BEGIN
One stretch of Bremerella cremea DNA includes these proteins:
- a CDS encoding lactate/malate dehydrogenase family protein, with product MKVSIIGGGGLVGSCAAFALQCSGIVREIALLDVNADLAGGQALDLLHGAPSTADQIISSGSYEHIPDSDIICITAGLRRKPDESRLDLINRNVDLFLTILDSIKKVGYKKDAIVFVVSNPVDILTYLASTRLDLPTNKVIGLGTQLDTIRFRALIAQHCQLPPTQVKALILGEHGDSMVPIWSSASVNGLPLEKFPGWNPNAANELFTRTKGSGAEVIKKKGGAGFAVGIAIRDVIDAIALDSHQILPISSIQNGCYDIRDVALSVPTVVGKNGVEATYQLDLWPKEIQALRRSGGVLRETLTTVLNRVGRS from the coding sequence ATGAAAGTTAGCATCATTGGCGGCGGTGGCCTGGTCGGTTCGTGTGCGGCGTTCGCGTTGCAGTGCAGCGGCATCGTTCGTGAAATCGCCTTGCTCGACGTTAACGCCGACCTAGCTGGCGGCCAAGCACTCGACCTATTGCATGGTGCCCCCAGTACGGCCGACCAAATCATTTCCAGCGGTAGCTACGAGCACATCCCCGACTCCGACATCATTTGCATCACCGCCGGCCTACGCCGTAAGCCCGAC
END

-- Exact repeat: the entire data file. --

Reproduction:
One stretch of Bremerella cremea DNA includes these proteins:
- a CDS encoding lactate/malate dehydrogenase family protein, with product MKVSIIGGGGLVGSCAAFALQCSGIVREIALLDVNADLAGGQALDLLHGAPSTADQIISSGSYEHIPDSDIICITAGLRRKPDESRLDLINRNVDLFLTILDSIKKVGYKKDAIVFVVSNPVDILTYLASTRLDLPTNKVIGLGTQLDTIRFRALIAQHCQLPPTQVKALILGEHGDSMVPIWSSASVNGLPLEKFPGWNPNAANELFTRTKGSGAEVIKKKGGAGFAVGIAIRDVIDAIALDSHQILPISSIQNGCYDIRDVALSVPTVVGKNGVEATYQLDLWPKEIQALRRSGGVLRETLTTVLNRVGRS from the coding sequence ATGAAAGTTAGCATCATTGGCGGCGGTGGCCTGGTCGGTTCGTGTGCGGCGTTCGCGTTGCAGTGCAGCGGCATCGTTCGTGAAATCGCCTTGCTCGACGTTAACGCCGACCTAGCTGGCGGCCAAGCACTCGACCTATTGCATGGTGCCCCCAGTACGGCCGACCAAATCATTTCCAGCGGTAGCTACGAGCACATCCCCGACTCCGACATCATTTGCATCACCGCCGGCCTACGCCGTAAGCCCGAC